We need more studies, especially with a long-term and quality data. This was achieved by accessing a large, retrospectively collected (8 seasons) database from a multi-sport professional club. We report the relative frequency of tendinopathy (in relation to other injuries), as well as how tendinopathy is related to the sport played, training time-loss and demographic factors. Thus, the purpose of the study was to describe the incidence and severity of tendinopathy in a multi-sport club with professional and youth teams.

METHODS

Study design and participants

A retrospective study was conducted of all cases of tendinopathy recorded in Football Club Barcelona (FCB) athletes in five sports disciplines (football, basketball, handball, roller hockey, and indoor football/futsal) over 8 seasons (2008-2009 season to 2015-2016 season). Players were informed of the purpose and nature of the study and were given the opportunity to decline inclusion of their data. Players were assigned an individual identifier code with the identity concealed, ensuring player anonymity was maintained. The local research ethics committee (Barça Innovation Hub, FCB) approved the study. The study participants were 3839 players who had 843 episodes that were included as the aim of this study (Figure 1). The mean ± SD age of total players was 26.4±4.4 years (n=3839), and according to team category the mean± SD age was 29.8±5.7 years for professional players (n=504) and 19.5±2.9 years for youth players (n=3335), respectively. Regarding sport, the mean ± SD age was 31.7 ± 4.8 for football (n=2105), 25.2±7.0 for basketball (n=639), 24.3±6.8 for handball (n=612), 29.5±6.7 for roller hockey (n=131), and 29.2±7.2 for futsal (n=352), respectively.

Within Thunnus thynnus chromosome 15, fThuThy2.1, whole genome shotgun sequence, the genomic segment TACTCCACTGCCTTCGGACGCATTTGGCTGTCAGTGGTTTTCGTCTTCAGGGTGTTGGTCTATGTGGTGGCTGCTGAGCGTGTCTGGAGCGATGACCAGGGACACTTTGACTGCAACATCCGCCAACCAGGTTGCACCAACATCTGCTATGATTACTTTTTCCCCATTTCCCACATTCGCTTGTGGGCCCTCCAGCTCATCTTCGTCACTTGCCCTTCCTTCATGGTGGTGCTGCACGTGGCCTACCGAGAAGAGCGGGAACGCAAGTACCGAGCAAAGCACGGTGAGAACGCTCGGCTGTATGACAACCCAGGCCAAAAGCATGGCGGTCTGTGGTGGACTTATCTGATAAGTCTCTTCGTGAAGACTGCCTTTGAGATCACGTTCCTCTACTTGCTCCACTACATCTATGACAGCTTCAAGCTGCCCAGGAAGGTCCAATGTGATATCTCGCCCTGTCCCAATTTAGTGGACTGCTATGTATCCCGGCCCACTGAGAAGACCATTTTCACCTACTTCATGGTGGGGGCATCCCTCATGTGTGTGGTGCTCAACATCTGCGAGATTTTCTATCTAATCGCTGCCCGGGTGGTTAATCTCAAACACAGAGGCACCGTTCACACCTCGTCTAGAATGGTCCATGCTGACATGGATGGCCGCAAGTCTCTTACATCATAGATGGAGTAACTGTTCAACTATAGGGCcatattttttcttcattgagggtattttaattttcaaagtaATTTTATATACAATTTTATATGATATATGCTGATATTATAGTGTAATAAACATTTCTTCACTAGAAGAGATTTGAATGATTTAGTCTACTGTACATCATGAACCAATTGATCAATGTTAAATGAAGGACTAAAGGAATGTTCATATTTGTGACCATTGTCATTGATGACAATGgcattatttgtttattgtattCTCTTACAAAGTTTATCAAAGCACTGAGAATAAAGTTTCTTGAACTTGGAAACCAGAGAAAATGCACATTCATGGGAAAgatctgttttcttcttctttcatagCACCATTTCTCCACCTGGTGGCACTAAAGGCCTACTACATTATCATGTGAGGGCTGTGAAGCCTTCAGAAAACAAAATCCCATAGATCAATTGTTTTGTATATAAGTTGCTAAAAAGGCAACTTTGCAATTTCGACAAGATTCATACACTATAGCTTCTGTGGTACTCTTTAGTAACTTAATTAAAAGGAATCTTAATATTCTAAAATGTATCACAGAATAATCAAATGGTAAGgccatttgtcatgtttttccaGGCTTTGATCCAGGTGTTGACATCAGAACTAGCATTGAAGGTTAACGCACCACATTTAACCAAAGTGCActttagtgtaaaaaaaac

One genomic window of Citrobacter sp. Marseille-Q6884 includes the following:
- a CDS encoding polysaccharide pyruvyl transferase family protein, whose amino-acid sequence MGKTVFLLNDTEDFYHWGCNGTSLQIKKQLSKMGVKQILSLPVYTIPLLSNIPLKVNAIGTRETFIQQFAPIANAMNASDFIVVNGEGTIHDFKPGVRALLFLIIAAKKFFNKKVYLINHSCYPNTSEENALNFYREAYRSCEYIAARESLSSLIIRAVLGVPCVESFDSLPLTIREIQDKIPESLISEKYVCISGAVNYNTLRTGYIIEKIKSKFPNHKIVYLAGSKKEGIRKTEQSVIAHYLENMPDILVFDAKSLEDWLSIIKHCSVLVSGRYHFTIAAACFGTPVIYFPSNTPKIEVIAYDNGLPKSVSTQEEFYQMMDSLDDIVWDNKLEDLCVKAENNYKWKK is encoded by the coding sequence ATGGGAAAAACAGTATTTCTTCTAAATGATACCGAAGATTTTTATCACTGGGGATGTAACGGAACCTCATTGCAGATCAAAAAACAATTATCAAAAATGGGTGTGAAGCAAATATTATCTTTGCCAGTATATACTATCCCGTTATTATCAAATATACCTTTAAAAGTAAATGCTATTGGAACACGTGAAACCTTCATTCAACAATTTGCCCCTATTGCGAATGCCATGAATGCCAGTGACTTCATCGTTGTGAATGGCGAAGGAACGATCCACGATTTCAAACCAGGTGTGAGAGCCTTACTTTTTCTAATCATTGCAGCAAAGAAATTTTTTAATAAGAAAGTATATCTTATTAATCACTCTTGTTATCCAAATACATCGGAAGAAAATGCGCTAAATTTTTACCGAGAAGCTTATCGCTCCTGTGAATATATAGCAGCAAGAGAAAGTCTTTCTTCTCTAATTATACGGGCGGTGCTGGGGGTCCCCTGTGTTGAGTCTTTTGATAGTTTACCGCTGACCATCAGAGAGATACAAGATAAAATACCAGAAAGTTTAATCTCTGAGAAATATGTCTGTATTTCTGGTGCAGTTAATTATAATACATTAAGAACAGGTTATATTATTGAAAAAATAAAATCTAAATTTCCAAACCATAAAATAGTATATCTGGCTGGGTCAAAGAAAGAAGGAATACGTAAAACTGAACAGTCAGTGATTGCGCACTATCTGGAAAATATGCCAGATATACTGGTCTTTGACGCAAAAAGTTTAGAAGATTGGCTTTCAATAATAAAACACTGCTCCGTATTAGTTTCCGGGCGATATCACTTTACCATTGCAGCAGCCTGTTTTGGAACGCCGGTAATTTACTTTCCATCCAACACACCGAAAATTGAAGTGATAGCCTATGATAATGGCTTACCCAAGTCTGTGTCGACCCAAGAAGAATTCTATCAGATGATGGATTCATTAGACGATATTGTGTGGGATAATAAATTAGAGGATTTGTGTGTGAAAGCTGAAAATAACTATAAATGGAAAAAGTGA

Standardised injury registry at FCB

All injuries were securely stored in an injury registry containing standardised data for all injuries among all athletes at FCB. The medical department at FCB registered all injuries and illnesses of its athletes in an online database (Gestió Esportiva Mèdica, GEM). Each time an athlete required medical attention, the club’s team doctor registered the visit [diagnosis, physical assessment, complementary investigations (e.g. imaging, blood tests)], injury date, time of convalescence, treatment performed, progression of the symptom, and recurrences). In each case, return to play was managed by team physicians in accordance with the club’s clinical practice guidelines for tendinopathy injuries (FCB, 2010).